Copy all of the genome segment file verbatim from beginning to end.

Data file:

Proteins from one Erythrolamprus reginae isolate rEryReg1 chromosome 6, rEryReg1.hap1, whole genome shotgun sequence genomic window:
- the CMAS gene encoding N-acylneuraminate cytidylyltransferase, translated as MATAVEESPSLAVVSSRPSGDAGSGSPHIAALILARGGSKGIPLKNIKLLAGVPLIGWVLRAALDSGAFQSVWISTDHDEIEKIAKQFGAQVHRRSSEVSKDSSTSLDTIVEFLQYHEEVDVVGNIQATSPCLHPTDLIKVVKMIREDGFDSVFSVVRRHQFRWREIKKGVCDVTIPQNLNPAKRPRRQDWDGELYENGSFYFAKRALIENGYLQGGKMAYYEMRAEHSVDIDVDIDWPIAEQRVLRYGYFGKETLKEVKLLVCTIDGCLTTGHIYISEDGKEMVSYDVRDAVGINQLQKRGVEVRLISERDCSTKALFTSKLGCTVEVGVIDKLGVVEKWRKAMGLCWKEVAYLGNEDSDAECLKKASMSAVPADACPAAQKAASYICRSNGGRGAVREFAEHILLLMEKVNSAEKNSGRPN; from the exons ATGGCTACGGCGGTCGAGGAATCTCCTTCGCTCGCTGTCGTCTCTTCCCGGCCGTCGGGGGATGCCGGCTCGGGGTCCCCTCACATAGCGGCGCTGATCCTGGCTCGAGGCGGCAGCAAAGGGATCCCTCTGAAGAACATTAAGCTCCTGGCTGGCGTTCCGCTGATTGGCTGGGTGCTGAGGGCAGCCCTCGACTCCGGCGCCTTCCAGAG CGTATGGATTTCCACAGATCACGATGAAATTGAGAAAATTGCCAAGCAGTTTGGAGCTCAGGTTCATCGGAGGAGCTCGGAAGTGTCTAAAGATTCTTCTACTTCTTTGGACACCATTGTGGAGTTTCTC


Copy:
Proteins from one Erythrolamprus reginae isolate rEryReg1 chromosome 6, rEryReg1.hap1, whole genome shotgun sequence genomic window:
- the CMAS gene encoding N-acylneuraminate cytidylyltransferase, translated as MATAVEESPSLAVVSSRPSGDAGSGSPHIAALILARGGSKGIPLKNIKLLAGVPLIGWVLRAALDSGAFQSVWISTDHDEIEKIAKQFGAQVHRRSSEVSKDSSTSLDTIVEFLQYHEEVDVVGNIQATSPCLHPTDLIKVVKMIREDGFDSVFSVVRRHQFRWREIKKGVCDVTIPQNLNPAKRPRRQDWDGELYENGSFYFAKRALIENGYLQGGKMAYYEMRAEHSVDIDVDIDWPIAEQRVLRYGYFGKETLKEVKLLVCTIDGCLTTGHIYISEDGKEMVSYDVRDAVGINQLQKRGVEVRLISERDCSTKALFTSKLGCTVEVGVIDKLGVVEKWRKAMGLCWKEVAYLGNEDSDAECLKKASMSAVPADACPAAQKAASYICRSNGGRGAVREFAEHILLLMEKVNSAEKNSGRPN; from the exons ATGGCTACGGCGGTCGAGGAATCTCCTTCGCTCGCTGTCGTCTCTTCCCGGCCGTCGGGGGATGCCGGCTCGGGGTCCCCTCACATAGCGGCGCTGATCCTGGCTCGAGGCGGCAGCAAAGGGATCCCTCTGAAGAACATTAAGCTCCTGGCTGGCGTTCCGCTGATTGGCTGGGTGCTGAGGGCAGCCCTCGACTCCGGCGCCTTCCAGAG CGTATGGATTTCCACAGATCACGATGAAATTGAGAAAATTGCCAAGCAGTTTGGAGCTCAGGTTCATCGGAGGAGCTCGGAAGTGTCTAAAGATTCTTCTACTTCTTTGGACACCATTGTGGAGTTTCTC